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BLOOMINGTON — If an extended drought strikes, the city of Bloomington could end up repeating what Jesse Smart calls the most trying time of his late-1980s mayoral term.

“I wouldn’t wish that on any other mayor. They get you feeling like it’s your responsibility to make it rain,” Smart said of the two-year drought that started in 1988 and stands as the city’s third worst drought of the last century. “Lake Bloomington was down to virtually a big puddle … There were places you could walk across.”

In response to that 20-month drought, the city built a pumping station along the Mackinaw River and raised a spillway on Evergreen Lake to create additional capacity.

But the city’s rapid growth over the last 20 years means those improvements would do little to boost Bloomington’s vulnerability during a similar drought, according to a study released last month by the Champaign-based Illinois State Water Survey.

The study classifies Bloomington’s water supply as “at risk” with an expectation of it becoming “inadequate” during a similar drought by 2020 if the city does not develop supplemental water supplies. An “at risk” system has between a 10 and 50 percent chance of water shortages in a worst case scenario. An “inadequate” system has a greater than 50 percent chance of water shortages under the same conditions, according to the water survey.

“Normal’s in much better shape because they have a groundwater system,” said George Roadcap,  a survey groundwater scientist who worked on the study. The study states the Mahomet Aquifer, from which Normal draws its water, has 2.3 times more water than the projected 2050 demand.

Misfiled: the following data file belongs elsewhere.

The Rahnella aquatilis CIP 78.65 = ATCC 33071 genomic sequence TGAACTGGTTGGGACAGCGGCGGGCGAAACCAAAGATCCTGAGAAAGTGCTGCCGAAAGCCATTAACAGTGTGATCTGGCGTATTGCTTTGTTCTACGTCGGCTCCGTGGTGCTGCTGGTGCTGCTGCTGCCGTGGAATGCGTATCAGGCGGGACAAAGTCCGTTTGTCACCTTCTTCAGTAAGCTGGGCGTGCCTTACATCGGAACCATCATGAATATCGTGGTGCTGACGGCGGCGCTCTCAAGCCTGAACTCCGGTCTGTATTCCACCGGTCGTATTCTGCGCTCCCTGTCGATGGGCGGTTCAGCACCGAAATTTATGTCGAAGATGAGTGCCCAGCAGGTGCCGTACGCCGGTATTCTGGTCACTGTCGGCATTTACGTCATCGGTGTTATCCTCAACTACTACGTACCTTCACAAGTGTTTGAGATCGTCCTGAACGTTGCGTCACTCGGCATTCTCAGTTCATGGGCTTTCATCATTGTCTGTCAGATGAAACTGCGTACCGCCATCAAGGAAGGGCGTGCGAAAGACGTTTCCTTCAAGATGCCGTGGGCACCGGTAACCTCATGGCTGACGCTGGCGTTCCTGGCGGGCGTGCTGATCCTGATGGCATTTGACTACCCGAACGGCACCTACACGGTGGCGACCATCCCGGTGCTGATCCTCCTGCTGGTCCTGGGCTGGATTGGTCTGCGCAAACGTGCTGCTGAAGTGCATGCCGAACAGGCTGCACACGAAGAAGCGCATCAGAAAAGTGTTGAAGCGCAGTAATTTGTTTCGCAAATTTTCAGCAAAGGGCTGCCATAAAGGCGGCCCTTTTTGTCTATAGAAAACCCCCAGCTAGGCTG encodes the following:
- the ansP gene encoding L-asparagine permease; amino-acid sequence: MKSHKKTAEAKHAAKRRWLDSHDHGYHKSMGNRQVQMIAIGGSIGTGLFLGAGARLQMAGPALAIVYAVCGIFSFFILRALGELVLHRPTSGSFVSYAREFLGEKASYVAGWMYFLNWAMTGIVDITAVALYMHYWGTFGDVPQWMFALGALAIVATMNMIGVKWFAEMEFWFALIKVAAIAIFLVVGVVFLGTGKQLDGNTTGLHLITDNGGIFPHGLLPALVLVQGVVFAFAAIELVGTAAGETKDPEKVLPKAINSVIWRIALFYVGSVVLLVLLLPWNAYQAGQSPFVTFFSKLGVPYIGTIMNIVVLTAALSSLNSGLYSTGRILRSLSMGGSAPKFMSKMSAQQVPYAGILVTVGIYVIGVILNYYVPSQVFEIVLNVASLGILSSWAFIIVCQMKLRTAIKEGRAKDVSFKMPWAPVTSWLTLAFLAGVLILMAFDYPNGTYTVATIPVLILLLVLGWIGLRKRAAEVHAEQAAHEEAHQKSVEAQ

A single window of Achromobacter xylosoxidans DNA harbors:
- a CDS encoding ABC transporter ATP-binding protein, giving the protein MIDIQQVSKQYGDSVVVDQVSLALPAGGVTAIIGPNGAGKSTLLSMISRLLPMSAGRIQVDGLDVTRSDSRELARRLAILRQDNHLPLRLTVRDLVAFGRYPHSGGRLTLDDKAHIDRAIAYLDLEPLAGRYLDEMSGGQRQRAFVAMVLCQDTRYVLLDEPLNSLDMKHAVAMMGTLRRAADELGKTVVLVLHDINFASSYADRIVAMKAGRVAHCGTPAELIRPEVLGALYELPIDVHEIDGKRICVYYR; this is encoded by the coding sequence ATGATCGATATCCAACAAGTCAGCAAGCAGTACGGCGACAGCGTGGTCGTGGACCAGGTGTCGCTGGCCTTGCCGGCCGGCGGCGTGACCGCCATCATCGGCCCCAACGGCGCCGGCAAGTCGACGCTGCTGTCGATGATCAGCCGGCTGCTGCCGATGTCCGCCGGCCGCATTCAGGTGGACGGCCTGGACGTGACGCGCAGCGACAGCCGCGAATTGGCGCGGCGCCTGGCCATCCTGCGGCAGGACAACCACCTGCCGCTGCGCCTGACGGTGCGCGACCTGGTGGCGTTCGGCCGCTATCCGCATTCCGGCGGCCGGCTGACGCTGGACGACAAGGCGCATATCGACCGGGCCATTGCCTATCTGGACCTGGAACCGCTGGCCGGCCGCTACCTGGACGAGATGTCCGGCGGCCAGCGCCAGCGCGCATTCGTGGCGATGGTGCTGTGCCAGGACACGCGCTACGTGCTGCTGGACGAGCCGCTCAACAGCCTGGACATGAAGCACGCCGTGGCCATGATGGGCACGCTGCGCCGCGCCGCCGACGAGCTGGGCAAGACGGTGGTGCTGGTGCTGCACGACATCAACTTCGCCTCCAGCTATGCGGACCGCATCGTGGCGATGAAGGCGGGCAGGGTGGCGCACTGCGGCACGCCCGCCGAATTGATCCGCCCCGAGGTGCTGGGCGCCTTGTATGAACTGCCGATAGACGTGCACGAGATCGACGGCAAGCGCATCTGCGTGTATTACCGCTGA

Right now, Bloomington’s water supply comes from Lake Bloomington and Evergreen Lake — a surface water system that is more vulnerable to droughts.

“We know another bad drought is going to happen. We just can’t predict when it’s going to happen,” said Vern Knapp, a surface water scientist who helped author the water survey study.


Craig Cummings, director of Bloomington’s water department, said the study confirms what Bloomington officials already know, and is more reason to continue preparations that would ease the city’s water woes during a drought.

“We have a huge investment here, in two reservoirs, a water treatment plant and pipelines to get it to town, so what we need to do is make sure we’re maximizing that particular asset before we go off and say we’re going to build a bigger plant, more supply,” Cummings said.

He said part of that is developing a drought ordinance outlining when restrictions and enforcement fines should come into play.

Restrictions would start with voluntary compliance measures but ramp up to mandatory enforcement of rules against, for example, watering lawns and washing cars.

Stricter enforcement could include shutting down water spray parks, like those found in Miller, Tipton and McGraw parks.

Cummings said he hopes to present a draft ordinance to the City Council before May.

But even with conservation measures, the city’s water supply might not last during a major drought.

“Development of supplemental sources is considered essential for reducing each community’s vulnerability to an extreme drought,” the report states.

Little progress seen

That’s something Smart said worries him as he watches the city — these days from his Smart Seeds office. “One of my biggest frustrations since being out of office is that I don’t see much progress in planning for the future,” he said.

But Cummings said the city is still working toward diversifying its water supply portfolio.

He said the City Council will be asked in March to approve contracts with scientists who would monitor existing groundwater wells to better reveal conditions of the Mahomet Aquifer in certain areas.


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